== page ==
The FDA will investigate this and may find out the cause(s) of death, or may nor find out the cause(s) of death, but it does not appear to be something that affects emergency patients.

These patients may present to EMS, or the ED, from a doctor’s office or clinic and we should be familiar with treatment.

Symptoms appear to be less severe than with an overdose of olanzapine, so management should be just supportive care (assess blood sugar, vital signs, level of consciousness, . . .), only treating what truly needs to be treated (seizures, airway compromise, . . .).

As discussed by McDonnell et al. [5], the probable mechanism most likely involves accidental entry of the medication into the blood stream following blood vessel injury during the injection process. The similarity in incidence of olanzapine LAI PDSS (0.07% of injections) to that of Hoigne’s syndrome following accidental intravascular injection of penicillin procaine G (0.08% of injections) [6] suggests that these findings may be approximating the naturally occurring background rate for accidental direct or indirect intravascular injection during any intramuscular injection process.[5]


Accidental intravenous, or intra-arterial, injection does not seem to be a possible cause of deaths that happen several days later.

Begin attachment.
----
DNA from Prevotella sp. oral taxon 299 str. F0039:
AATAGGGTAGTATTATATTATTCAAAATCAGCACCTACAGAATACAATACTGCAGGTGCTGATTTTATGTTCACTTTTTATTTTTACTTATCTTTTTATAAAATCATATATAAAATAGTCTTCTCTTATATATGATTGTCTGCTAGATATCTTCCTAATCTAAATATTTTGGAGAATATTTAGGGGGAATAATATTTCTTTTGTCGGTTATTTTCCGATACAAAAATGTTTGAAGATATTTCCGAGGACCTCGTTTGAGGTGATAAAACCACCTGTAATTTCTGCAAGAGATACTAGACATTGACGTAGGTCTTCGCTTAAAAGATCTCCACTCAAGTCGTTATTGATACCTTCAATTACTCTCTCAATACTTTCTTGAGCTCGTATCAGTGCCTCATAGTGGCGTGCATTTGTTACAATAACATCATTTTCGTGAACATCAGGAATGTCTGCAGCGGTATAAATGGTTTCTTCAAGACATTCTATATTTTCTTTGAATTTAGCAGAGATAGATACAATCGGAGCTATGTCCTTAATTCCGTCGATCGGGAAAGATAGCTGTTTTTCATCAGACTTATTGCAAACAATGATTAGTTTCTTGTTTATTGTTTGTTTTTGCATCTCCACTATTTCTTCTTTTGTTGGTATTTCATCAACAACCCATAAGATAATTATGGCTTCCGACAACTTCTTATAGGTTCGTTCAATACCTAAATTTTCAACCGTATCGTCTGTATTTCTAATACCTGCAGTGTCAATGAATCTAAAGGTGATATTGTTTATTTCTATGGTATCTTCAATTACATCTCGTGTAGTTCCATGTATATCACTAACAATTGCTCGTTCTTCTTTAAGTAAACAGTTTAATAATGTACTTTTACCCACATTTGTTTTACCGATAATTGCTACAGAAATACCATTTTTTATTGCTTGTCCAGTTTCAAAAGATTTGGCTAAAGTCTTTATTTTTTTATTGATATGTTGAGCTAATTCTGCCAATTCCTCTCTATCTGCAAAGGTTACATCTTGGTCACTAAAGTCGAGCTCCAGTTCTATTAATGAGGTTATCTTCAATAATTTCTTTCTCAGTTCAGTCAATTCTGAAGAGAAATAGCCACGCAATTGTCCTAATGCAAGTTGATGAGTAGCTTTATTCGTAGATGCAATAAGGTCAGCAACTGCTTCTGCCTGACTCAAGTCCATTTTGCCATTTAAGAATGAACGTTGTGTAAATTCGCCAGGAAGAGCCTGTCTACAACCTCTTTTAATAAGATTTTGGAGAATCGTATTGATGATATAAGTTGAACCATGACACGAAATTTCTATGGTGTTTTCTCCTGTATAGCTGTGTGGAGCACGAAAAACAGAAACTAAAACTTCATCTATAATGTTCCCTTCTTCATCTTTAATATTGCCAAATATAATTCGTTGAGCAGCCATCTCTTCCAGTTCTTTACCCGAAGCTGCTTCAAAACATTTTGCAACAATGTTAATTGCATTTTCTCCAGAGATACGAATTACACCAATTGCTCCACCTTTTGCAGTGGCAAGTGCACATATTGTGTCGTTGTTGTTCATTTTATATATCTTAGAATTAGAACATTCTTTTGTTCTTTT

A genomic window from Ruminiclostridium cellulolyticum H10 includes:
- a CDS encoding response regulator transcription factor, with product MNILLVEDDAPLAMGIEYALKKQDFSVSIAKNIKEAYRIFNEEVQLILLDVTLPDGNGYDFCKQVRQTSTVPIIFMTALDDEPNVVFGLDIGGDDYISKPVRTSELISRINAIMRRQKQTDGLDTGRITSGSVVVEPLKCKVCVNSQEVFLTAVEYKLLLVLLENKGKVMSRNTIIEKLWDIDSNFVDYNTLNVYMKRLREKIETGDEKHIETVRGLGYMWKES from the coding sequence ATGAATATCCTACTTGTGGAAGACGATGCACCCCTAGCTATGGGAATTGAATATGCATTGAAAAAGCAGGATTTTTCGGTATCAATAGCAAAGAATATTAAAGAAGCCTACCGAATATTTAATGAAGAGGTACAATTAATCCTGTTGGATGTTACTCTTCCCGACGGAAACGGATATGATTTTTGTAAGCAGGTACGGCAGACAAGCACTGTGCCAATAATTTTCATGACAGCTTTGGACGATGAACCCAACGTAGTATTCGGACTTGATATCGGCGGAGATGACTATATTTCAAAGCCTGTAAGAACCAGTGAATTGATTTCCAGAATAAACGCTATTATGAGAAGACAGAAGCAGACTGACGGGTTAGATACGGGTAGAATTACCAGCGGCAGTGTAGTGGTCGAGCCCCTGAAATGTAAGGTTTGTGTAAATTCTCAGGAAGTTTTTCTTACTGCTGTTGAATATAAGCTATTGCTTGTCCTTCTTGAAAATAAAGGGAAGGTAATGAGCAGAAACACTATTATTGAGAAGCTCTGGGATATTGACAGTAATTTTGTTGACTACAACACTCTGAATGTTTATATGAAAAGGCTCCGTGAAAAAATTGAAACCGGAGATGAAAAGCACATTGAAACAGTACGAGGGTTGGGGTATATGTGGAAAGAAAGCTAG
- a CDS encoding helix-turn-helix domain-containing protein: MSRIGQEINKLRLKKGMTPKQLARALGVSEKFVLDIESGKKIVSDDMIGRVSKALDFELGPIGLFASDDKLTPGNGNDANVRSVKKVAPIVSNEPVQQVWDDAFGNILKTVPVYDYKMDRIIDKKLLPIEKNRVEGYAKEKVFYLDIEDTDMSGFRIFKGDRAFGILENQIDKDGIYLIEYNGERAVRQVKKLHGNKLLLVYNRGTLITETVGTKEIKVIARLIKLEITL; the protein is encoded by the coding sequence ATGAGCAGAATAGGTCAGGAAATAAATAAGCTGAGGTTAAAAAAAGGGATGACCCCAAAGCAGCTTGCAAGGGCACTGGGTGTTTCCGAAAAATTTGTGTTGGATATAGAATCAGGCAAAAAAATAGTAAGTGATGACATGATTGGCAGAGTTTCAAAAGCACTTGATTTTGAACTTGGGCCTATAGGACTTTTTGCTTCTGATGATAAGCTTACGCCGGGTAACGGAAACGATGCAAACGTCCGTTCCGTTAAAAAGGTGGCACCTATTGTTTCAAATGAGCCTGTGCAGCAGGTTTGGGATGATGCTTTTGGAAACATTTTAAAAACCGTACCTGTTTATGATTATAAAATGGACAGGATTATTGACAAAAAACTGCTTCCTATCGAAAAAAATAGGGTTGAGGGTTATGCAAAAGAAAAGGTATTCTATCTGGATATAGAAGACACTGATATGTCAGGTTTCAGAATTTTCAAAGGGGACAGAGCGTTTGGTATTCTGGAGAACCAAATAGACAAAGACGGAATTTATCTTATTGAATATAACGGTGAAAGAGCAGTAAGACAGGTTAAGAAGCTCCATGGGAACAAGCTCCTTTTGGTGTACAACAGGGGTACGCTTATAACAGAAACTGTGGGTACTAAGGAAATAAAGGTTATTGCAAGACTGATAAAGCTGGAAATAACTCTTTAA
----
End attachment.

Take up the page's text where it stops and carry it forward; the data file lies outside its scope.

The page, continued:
We do not have other information on the patients, such as when they were last seen without any symptoms, what other medications they were taking, what other medical conditions were present, whether there were signs of trauma, . . . , so the only thing to do is wait for more information.

If you carry olanzapine, there is no reason not to keep using it as before.

If this encourages you to switch to ketamine, I do not see any problem with that decision.


[1] Important Safety Information about ZYPREXA® RELPREVV™ (olanzapine) For Extended Release Injectable Suspension
Eli Lilly
Home page.

[2] ZYPREXA RELPREVV (olanzapine pamoate) kit
[Eli Lilly and Company]

FDA Label

[3] Generic Zyprexa Relprevv Availability
Information page.

[4] Zyprexa Relprevv (Olanzapine Pamoate): Drug Safety Communication – FDA Investigating Two Deaths Following Injection
Posted 06/18/2013
FDA Drug Safety Communication

[5] Post-injection delirium/sedation syndrome in patients with schizophrenia treated with olanzapine long-acting injection, I: analysis of cases.
Detke HC, McDonnell DP, Brunner E, Zhao F, Sorsaburu S, Stefaniak VJ, Corya SA.
BMC Psychiatry. 2010 Jun 10;10:43. doi: 10.1186/1471-244X-10-43.
PMID: 20537128 [PubMed – indexed for MEDLINE]